ASAP’s directory is also available as a searchable resource with on ASAP’s website, with advanced features and filter options. Thanks to a partnership with Code for Philly and the City of Philadelphia’s Office of Civic Technology, ASAP’s Directory has been introduced as a feature on the Philly311 Mobile App. The Philly311 Mobile App is available to download free on any iPhone, Android or Blackberry device. 


Empowerment through Drama


Courtney Knowlton, an English Language Learners (ELL) teacher at ASPIRA John B. Stetson Charter School, has developed a Readers Theater to help promote literacy among native Spanish speaking students in her school. To cap off the year, seven brave students from her class, all of whom have been in the country for two years or less, performed "Green Eggs and Ham" at ASAP’s drama showcase on May 17th at the Lantern Theater. In a recent interview, Ms. Knowlton explained the power of drama in her ELL class:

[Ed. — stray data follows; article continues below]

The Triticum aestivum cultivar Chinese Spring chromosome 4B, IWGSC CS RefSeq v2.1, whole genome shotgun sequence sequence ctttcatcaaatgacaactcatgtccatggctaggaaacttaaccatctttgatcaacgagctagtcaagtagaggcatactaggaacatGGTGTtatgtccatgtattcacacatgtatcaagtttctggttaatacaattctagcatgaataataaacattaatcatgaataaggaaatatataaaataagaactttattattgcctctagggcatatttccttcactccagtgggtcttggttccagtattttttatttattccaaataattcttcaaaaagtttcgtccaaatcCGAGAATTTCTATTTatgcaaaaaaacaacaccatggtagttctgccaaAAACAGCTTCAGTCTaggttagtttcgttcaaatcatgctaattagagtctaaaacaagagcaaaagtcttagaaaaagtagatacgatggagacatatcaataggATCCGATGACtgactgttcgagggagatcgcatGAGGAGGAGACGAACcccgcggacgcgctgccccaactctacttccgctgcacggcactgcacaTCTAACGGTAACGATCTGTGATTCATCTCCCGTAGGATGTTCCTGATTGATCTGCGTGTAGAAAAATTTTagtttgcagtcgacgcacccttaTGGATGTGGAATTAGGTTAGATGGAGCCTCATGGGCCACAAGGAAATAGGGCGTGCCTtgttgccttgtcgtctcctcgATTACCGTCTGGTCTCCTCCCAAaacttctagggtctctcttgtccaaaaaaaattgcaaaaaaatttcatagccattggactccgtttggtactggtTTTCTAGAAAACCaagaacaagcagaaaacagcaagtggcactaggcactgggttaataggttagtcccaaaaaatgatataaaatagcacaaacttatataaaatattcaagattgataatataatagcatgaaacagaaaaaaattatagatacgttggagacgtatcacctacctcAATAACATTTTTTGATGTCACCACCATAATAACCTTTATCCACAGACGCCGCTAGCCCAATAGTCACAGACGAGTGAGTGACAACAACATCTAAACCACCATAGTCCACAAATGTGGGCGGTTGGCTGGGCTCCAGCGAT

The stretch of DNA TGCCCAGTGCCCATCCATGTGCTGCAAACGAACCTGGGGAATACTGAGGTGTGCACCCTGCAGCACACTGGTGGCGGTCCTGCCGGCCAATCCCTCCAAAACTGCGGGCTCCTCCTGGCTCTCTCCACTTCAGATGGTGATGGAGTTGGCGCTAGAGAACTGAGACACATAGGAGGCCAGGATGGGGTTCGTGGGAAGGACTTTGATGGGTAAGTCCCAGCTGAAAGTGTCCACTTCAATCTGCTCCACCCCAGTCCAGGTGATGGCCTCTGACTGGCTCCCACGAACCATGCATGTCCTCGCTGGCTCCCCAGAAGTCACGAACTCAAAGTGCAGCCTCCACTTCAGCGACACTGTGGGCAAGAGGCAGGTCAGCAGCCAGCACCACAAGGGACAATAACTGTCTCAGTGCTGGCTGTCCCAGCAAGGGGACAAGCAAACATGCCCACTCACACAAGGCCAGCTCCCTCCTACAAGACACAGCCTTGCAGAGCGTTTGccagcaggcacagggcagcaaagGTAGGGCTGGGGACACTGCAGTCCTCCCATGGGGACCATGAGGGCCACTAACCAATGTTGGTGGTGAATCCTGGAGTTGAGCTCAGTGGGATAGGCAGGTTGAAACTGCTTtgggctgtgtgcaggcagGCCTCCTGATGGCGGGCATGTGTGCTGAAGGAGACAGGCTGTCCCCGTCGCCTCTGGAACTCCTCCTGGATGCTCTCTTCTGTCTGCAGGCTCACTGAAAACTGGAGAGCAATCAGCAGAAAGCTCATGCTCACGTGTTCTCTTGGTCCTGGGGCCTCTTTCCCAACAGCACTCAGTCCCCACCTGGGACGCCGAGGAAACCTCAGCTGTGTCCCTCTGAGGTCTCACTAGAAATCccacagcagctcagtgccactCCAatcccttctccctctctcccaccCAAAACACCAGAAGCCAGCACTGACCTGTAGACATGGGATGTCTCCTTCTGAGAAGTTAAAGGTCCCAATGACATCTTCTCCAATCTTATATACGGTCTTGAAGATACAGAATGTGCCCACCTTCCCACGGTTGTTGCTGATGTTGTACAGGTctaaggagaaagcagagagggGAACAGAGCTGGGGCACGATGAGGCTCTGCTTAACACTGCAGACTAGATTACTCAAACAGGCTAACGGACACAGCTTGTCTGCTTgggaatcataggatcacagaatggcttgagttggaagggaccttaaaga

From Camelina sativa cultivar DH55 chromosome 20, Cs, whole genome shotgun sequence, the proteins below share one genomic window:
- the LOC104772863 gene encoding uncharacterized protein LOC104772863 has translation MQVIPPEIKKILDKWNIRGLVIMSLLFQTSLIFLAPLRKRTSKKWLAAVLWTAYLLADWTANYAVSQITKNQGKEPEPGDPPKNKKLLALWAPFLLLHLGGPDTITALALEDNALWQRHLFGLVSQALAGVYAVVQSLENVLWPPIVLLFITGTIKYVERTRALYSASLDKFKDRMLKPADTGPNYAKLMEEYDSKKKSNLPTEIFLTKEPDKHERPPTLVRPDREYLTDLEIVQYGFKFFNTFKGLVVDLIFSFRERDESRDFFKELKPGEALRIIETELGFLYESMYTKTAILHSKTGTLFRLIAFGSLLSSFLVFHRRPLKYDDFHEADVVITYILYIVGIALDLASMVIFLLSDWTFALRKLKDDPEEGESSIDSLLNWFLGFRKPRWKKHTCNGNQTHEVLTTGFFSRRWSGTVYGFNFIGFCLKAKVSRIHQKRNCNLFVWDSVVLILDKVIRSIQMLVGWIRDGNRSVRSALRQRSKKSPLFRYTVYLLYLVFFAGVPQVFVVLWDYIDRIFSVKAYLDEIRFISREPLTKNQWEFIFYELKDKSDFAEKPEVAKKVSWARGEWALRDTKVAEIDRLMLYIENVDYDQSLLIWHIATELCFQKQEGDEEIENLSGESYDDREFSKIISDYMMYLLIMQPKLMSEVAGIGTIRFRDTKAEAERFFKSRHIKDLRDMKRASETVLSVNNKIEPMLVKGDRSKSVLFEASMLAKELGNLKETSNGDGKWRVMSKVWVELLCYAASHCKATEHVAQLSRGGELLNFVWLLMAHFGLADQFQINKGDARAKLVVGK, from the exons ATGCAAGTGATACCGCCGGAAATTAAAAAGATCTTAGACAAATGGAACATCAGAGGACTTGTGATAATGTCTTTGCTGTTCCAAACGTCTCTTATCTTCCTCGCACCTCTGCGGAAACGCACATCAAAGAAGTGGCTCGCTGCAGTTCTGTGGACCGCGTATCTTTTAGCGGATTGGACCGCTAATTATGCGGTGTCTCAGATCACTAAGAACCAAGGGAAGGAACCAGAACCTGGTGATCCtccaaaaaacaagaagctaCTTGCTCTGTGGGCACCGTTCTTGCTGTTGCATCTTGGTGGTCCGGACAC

“The technical components of the benefits of Readers Theater make sense to me as a teacher. I was also in musicals in high school and really enjoyed the sense of community it created. I thought doing drama would really help my students feel more at home and connected to the school."